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Chicago by John Olson

The People's Pinocchio
Quest Theatre Ensemble

The People's Pinocchio
Richard Banden
God bless the children, because they make all sorts of things possible in theatre! Since everything in theater is a new experience to them, they can approach each show without the rigid expectations adult audiences may have. They can be generous enough to let pass a less ambitious project like the touring Dr. Dolittle, or open-minded enough to allow the innovation of a Lion King. Quest Theatre's The People's Pinocchio deserves to be compared to the latter. Not in scale, of course. This non-profit company funded entirely by grants and donations presents its shows for free and hardly has the resources of a Disney. But in their visual inventiveness and risk-taking, the creators of this Pinocchio prove the "equal-opportunity" nature of creativity. You don't have to be big or have a lot of money to have great ideas.

Still, ideas frequently need money to become reality. Surely, Quest's grants and donations must have been supplemented by many unpaid hours and the ingenuity to figure out ways to build their visual elements on what was probably a shoestring budget. The production design includes life-size puppets, Commedia dell'Arte style masks, and inventive costumes, scenic design and lighting effects. Jessica Pribble's costumes include such creations as the colorful Mother Spider, with a backside that extends some three or four feet behind actress Leslie Hull and is large enough to engulf the Cricket, as well as a painted leotard to turn Josh Hoover into the wooden Pinocchio. In an especially effective collaboration of costume design and lighting design (by David Tarzon), a snake appears to float across the playing area. Tarzon also creates a magical way for Pinocchio to transform into a real boy, as the boy appears in silhouette to emerge from his wooden shell. The masks by Nick Rupard and Amanda Church, together with life-size puppets by Rupard and Jason Bowen, give the sense that the story of the puppet-boy is being told entirely as a puppet show on a human scale. The action is placed in front of an effectively eerie scenic design by Rupard, Buck Blue, Lee Brasuell and Julie Taylor that recalls the vision of painter Edvard Munch (particularly in a two-piece backdrop portraying the sideshow audience as a collection of ghostly faces).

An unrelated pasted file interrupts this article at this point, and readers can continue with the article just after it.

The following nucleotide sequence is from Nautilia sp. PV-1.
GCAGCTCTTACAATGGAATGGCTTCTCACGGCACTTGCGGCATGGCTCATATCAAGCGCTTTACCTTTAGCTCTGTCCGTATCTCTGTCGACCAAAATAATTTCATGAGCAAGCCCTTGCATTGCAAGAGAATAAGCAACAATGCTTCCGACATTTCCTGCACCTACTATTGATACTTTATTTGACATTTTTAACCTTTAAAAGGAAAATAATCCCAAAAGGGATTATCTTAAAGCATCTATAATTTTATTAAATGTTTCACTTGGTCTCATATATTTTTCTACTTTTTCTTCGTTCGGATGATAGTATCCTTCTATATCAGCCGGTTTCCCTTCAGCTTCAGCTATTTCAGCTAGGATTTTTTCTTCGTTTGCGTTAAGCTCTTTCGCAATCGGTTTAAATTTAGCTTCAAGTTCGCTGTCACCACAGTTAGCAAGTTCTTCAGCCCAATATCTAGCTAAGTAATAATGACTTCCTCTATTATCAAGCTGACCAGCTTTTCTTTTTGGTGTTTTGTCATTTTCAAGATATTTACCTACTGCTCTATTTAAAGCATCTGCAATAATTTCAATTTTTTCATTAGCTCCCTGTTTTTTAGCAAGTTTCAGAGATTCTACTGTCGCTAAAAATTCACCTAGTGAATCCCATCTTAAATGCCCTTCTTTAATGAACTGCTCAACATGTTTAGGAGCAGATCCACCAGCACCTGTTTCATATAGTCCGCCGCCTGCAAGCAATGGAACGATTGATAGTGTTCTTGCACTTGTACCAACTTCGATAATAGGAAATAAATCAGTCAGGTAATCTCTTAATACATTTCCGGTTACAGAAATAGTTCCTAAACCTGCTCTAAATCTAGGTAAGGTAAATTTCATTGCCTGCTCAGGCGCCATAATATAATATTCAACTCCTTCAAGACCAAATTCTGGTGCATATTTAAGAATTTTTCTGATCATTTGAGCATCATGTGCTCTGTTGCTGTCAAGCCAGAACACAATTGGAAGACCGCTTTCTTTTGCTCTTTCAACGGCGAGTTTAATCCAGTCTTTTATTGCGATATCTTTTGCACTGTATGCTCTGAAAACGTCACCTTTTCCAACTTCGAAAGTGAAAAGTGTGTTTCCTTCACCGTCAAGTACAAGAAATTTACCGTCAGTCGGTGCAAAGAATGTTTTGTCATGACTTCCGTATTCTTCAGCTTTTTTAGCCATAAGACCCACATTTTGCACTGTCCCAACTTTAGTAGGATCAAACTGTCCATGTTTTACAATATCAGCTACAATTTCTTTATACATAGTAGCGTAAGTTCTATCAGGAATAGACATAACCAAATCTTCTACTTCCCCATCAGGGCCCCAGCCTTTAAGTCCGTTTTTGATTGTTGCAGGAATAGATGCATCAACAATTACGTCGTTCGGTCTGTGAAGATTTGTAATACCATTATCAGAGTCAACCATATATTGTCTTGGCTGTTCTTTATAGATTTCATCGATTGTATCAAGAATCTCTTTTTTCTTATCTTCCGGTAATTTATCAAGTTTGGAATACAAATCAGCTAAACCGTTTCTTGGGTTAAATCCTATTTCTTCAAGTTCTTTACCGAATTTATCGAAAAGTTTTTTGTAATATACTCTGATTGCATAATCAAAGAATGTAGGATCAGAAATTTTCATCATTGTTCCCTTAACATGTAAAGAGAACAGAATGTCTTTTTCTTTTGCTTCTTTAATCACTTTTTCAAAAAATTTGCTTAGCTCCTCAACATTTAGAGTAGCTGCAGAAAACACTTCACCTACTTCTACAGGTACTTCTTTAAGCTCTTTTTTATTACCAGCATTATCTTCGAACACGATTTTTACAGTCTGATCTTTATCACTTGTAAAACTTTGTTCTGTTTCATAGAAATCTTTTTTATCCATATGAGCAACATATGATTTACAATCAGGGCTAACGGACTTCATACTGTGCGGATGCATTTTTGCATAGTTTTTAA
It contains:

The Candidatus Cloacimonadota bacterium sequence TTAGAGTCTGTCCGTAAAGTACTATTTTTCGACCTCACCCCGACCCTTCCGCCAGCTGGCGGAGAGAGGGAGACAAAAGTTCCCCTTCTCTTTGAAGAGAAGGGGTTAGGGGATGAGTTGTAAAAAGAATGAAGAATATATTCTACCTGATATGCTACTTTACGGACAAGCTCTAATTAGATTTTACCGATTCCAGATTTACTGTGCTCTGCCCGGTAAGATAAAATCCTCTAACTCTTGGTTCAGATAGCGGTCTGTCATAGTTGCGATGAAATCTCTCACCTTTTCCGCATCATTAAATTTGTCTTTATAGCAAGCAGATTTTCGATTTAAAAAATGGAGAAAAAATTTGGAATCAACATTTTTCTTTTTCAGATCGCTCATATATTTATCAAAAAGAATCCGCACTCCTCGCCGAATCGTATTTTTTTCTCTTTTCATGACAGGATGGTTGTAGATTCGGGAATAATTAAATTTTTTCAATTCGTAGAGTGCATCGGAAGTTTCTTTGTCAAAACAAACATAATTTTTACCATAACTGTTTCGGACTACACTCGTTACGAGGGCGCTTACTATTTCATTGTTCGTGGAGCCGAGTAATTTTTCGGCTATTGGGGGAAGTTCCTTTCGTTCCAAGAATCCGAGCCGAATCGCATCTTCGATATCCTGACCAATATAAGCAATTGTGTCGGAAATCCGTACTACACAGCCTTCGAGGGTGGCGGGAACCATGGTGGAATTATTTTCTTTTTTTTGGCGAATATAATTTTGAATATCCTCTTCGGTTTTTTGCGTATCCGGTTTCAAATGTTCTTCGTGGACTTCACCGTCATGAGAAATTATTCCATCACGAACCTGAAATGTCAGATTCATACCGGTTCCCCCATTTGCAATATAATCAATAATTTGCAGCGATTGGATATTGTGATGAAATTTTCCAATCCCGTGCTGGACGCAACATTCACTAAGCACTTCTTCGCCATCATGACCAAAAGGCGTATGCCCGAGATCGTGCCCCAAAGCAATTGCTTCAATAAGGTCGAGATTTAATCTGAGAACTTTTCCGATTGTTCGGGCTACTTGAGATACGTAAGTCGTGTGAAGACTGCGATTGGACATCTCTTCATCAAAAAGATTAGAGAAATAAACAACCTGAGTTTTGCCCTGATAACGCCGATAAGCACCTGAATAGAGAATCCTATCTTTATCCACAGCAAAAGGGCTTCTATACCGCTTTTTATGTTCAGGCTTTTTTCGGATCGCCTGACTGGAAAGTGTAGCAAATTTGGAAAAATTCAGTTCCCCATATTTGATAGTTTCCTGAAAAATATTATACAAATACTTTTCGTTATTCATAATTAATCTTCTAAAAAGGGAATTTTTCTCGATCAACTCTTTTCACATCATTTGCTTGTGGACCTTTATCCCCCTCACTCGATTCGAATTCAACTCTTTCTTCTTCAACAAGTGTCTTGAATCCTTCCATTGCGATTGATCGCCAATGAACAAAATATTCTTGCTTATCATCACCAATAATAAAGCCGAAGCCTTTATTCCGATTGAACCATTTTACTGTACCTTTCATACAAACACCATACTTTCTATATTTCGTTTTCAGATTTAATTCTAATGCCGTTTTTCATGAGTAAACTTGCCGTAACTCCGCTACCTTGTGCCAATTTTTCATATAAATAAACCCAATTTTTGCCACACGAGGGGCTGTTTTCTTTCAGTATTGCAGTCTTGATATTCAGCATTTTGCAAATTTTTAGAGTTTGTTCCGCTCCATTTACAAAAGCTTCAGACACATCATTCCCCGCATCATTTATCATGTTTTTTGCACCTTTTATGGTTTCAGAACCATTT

In returning to the original story by Carlo Collodi, this production, conceived and directed by Andrew Park, is an exploration of the dangers and fears of being human that gets truly scary. Jiminy Cricket, Pinocchio's cute little guide in the Disney version, is here just "Cricket" and he's eaten by a giant spider in the first act. The onstage world Park creates is all darkness and shadows and winds that blow through the audience. Whenever Pinocchio descends from the safety of the hooks that hold him by his strings, he encounters danger, be it the murderous forces of nature or the duplicity of men like evil sideshow managers. The story is supplemented by musical numbers taken from a variety of sources, including New Age and folk songs by the likes of Phil Ochs, Pete Seeger and Peggy Seeger. Though the narrative could be clearer, we understand the themes and emotions.

The People's Pinocchio
Jason Bowen and Company
The cast is quite solid by non-Equity standards. Hoover does a fine job playing Pinocchio mostly through pantomime. He's made of wood, yet spineless and flexible. Vincent Lonergan is an affecting Gepetto and gets a touching solo, "If I Could Start My Life Again," while in the belly of the whale. Jason Bowen, in a smaller part, sells the show's only show-tune style number, "Move Away and Shine," with a solid voice, confidence and style.

The People's Pinocchio is another example of the Chicago theater community's ability to surprise. There's never any telling where the best work will surface. In this case, some of the most inventive work that can found in the city, particularly in terms of its visual stagecraft, is on display for free in a school gymnasium.

The People's Pinocchio will be performed Fridays and Saturdays through August 20 at 7:30 p.m. and Sundays at 2 p.m. at Klasen Hall, 1609 W. Gregory, Chicago. Tickets are free, but donations are greatly appreciated. Reservations are recommended and can be made by calling 312-458-0895. For more information, visit www.questensemble.org.


Photos: Jeremy Lawson

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-- John Olson



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